No sooner had my musical tangent from early modern music to medieval music gone from troubadours to 12th century polyphony, when I had an astounding memory of my life as Count William that I hope I can confirm.
I remember the day I was released by the Bishop of Beauvais. He took me to mass, still bound and in my filthy clothes. At the end of the mass, they gave my mail to a couple of pages and took me out onto the cathedral steps, my hands still bound. I was given a shove forward and stumbled toward King John or perhaps his envoy (it might very well have been William Marshal, my colleague and uncle by marriage). He embraced me and personally unbound my hands, then the pages dressed me in my mail (which had been kept pristine because it was good quality mail and of value to them as booty if I should die) and put a fresh surcoat on me. They gave me a handsome chestnut stallion to ride.
Such an age of extremes… only a few hours earlier I’d been wallowing in my own filth in the Bishop of Beauvais’ dungeon. One of the guys I was with actually died there in that dungeon. But once my ransom was paid, it was good to be the Earl of Salisbury and the king’s brother to boot… though I probably still smelled frightful.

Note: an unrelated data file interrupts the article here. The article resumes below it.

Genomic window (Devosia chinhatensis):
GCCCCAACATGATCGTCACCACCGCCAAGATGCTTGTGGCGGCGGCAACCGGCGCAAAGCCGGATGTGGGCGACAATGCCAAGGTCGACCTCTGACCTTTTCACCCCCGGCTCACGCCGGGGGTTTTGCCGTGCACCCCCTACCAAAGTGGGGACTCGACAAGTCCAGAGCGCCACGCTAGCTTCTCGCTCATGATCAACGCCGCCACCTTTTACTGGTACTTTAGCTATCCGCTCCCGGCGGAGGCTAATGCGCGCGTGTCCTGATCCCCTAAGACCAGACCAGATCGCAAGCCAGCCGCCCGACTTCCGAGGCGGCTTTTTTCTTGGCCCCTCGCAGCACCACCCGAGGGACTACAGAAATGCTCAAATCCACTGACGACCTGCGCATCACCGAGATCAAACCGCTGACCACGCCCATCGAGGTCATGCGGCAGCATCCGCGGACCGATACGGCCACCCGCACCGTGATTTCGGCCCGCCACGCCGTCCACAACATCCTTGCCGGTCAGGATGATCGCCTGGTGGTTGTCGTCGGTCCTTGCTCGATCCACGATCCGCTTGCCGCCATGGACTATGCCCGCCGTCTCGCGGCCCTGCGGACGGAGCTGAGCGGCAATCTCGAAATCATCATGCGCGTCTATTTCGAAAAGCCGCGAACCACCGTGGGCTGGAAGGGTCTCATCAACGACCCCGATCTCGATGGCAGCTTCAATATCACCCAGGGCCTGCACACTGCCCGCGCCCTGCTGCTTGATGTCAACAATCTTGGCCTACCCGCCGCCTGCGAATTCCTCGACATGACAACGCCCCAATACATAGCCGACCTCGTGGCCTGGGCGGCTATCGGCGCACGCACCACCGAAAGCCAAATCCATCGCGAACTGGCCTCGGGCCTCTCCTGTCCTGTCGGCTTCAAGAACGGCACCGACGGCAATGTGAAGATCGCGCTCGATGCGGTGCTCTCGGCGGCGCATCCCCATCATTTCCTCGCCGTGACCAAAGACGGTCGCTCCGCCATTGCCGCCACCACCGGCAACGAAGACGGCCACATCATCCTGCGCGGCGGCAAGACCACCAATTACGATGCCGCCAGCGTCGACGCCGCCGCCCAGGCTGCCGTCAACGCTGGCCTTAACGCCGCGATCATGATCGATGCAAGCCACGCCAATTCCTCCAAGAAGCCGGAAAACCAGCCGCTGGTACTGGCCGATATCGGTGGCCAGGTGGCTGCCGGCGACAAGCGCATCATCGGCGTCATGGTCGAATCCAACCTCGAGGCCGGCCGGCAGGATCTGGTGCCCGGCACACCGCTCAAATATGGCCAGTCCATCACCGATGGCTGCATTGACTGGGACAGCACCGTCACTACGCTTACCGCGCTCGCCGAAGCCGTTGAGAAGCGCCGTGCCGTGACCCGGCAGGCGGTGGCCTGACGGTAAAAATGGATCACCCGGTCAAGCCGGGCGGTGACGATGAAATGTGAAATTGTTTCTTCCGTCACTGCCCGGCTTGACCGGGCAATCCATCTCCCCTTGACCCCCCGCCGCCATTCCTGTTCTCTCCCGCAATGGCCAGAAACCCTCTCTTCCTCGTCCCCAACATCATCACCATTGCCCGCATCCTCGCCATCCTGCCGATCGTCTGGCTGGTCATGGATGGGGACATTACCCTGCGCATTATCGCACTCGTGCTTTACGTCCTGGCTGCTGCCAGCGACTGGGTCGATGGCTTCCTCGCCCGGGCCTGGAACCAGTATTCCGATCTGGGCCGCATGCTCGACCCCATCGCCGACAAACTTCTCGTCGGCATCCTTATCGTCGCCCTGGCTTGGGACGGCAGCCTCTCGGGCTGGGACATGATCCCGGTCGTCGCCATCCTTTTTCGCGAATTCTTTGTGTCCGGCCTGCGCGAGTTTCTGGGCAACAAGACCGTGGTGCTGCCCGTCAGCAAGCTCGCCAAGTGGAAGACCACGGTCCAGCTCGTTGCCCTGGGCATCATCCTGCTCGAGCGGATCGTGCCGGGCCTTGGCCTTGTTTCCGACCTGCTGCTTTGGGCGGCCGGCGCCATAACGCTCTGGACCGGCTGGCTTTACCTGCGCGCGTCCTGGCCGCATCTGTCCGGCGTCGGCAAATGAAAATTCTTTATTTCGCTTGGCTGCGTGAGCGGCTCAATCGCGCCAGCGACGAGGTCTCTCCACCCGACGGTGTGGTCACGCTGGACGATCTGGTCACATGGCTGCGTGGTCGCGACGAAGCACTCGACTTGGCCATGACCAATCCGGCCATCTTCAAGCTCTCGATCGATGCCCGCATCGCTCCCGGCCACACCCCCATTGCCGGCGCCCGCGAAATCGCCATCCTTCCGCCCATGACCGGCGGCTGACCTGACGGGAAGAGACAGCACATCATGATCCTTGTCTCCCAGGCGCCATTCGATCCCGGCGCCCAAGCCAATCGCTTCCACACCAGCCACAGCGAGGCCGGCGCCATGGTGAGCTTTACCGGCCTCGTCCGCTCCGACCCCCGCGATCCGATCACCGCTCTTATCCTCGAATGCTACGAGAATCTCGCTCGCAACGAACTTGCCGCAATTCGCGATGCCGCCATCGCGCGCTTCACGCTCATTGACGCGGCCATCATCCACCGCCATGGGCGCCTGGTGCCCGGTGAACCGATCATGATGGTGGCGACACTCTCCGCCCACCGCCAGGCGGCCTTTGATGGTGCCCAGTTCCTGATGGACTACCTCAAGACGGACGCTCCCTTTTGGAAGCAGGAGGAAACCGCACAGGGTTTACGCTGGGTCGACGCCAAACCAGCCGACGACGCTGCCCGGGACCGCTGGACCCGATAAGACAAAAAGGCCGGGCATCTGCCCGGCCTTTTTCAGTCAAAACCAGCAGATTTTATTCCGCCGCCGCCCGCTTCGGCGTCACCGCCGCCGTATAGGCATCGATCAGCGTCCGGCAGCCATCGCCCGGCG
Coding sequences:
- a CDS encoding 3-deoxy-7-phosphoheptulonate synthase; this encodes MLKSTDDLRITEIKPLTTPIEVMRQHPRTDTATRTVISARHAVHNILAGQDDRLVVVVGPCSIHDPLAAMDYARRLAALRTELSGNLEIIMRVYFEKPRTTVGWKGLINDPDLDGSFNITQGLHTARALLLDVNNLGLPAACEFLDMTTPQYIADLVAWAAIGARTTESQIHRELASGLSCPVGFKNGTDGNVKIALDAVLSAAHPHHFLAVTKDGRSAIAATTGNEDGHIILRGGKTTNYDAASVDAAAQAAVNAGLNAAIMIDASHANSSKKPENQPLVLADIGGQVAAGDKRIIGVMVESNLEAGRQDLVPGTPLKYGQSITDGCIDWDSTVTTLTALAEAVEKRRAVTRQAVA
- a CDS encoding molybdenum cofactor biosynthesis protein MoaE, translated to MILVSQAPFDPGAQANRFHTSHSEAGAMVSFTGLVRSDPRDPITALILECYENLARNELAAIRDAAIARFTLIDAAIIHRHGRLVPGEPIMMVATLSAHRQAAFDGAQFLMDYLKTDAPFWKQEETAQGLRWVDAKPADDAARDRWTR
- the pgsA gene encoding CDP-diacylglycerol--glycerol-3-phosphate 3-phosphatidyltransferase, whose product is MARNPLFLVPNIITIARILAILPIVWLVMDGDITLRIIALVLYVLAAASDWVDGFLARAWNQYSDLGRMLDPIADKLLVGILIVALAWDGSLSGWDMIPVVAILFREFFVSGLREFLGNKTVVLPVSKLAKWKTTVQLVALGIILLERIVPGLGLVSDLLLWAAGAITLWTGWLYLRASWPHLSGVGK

Incidentally, it’s not that we weren’t clean back then (prudish attitudes about bathing didn’t become a thing until the later half of the 13th century), it’s that bathing was something you did when you’d gone home and didn’t have anything important to do. Even the nicest inns didn’t give you much more than a chamber pot and a basin to wash in. I definitely don’t miss that level of grit you got from being a prisoner in those days, even a noble one.